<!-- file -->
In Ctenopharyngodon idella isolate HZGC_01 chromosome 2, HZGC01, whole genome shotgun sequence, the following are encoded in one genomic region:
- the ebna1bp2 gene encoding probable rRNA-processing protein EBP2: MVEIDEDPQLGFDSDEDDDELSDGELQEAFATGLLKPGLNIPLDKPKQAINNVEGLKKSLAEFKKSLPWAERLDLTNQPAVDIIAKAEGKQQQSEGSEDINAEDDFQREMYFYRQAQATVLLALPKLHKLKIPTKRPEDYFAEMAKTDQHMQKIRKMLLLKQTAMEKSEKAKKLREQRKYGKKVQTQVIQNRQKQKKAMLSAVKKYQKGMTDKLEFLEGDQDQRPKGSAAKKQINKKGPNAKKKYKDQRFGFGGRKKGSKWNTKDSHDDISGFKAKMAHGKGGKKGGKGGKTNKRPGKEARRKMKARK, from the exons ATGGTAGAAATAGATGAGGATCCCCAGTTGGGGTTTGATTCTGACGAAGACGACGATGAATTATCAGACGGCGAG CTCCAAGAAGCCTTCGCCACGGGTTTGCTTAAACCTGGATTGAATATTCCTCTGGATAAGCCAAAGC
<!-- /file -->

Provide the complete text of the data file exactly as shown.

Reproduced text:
In Ctenopharyngodon idella isolate HZGC_01 chromosome 2, HZGC01, whole genome shotgun sequence, the following are encoded in one genomic region:
- the ebna1bp2 gene encoding probable rRNA-processing protein EBP2: MVEIDEDPQLGFDSDEDDDELSDGELQEAFATGLLKPGLNIPLDKPKQAINNVEGLKKSLAEFKKSLPWAERLDLTNQPAVDIIAKAEGKQQQSEGSEDINAEDDFQREMYFYRQAQATVLLALPKLHKLKIPTKRPEDYFAEMAKTDQHMQKIRKMLLLKQTAMEKSEKAKKLREQRKYGKKVQTQVIQNRQKQKKAMLSAVKKYQKGMTDKLEFLEGDQDQRPKGSAAKKQINKKGPNAKKKYKDQRFGFGGRKKGSKWNTKDSHDDISGFKAKMAHGKGGKKGGKGGKTNKRPGKEARRKMKARK, from the exons ATGGTAGAAATAGATGAGGATCCCCAGTTGGGGTTTGATTCTGACGAAGACGACGATGAATTATCAGACGGCGAG CTCCAAGAAGCCTTCGCCACGGGTTTGCTTAAACCTGGATTGAATATTCCTCTGGATAAGCCAAAGC